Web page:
An Antidote to Negativity

Posted: February 25, 2015
This entry by Briercrest Seminary Professor, Dr. Eric Ortlund

I have an increasing sense that one way daily praying-through of Scripture is important and liberating is how it confronts and derails my own negativity, my own smallness and narrowness. I don't wake up naturally happy and expansive. I intractably devolve to a default position of small and vague thoughts of God. I don't naturally think of him as a welcoming father, a warm and merciful and sympathetic high priest, someone more sympathetic with me than I am with myself. I tend to forget that - and to resist it when I'm reminded.

Of course, if I were more cheerful by disposition, that would be no guarantee of avoiding the problem I'm talking about. Morning birds can be just as self-absorbed and small-minded when it comes to God.

It's unpredictable. I never quite know what in the passage will jump off the page, even if it's passage I'm familiar with, or one I've taught repeatedly. Which is a little frustrating: it's easier to revert to just reading and then getting on with my to-do list, because that's predictable and control-able (but so much less nourishing).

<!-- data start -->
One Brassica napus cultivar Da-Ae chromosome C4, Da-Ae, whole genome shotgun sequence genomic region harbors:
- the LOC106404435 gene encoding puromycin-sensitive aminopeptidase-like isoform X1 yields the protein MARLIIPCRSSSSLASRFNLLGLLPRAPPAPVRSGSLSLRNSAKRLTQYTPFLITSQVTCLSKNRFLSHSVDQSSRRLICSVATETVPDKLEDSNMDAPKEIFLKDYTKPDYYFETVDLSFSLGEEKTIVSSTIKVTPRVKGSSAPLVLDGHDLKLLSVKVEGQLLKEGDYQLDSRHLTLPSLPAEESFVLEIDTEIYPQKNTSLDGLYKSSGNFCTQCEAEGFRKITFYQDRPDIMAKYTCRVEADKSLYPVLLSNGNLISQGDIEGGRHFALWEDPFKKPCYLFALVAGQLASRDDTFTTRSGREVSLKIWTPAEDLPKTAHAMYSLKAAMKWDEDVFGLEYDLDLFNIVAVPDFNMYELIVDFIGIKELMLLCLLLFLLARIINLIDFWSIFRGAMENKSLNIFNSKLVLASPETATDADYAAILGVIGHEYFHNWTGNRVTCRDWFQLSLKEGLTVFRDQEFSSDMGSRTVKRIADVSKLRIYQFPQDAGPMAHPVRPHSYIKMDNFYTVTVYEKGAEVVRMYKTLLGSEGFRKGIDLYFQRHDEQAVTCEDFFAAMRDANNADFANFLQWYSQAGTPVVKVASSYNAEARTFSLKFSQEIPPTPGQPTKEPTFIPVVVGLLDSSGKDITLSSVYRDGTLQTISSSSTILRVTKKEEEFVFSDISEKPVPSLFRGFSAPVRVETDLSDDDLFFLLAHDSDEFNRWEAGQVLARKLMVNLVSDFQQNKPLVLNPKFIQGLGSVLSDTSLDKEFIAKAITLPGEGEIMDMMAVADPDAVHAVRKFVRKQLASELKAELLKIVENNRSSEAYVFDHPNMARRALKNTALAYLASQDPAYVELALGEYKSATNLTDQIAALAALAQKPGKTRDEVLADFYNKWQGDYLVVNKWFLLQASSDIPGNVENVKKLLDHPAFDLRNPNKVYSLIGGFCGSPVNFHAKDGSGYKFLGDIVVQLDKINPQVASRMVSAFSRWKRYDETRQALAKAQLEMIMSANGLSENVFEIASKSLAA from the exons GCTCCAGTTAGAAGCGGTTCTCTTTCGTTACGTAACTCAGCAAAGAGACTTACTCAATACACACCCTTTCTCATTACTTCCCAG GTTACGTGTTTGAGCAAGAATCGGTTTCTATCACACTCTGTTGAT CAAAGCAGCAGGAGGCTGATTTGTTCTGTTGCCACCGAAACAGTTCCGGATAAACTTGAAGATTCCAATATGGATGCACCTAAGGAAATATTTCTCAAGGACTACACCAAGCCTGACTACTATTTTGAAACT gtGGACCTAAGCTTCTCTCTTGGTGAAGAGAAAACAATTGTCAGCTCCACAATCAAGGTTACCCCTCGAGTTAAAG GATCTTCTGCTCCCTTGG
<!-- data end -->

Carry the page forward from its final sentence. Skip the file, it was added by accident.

The other day I was finishing Romans and I came across the command to receive one another (whether you eat meat or not) as Christ has already received you, to the glory of God (Rom 15.7). Without using the words of Scripture to pray, it's easy to skip by that last phrase. But to think that God receiving and welcoming a sinner, a bum with needle marks in his arm, a hooker, or a self-righteous hypocritical recovering Pharisee like me - he doesn't hurry us in through the back door, looking around nervously to make sure no-one else sees or it will hurt his reputation. He rolls out the red carpet for us and holds a press conference. It glorifies God to welcome sinners of all stripes. It makes him look good. It displays his best qualities to associate with people who disgust us, to make friends with them. And oh, what relief, what release, from my own cold, sad attempts at spirituality it is to read, read over and over, and worship.
Read more from Dr. Eric Ortlund on his blog, Scatterings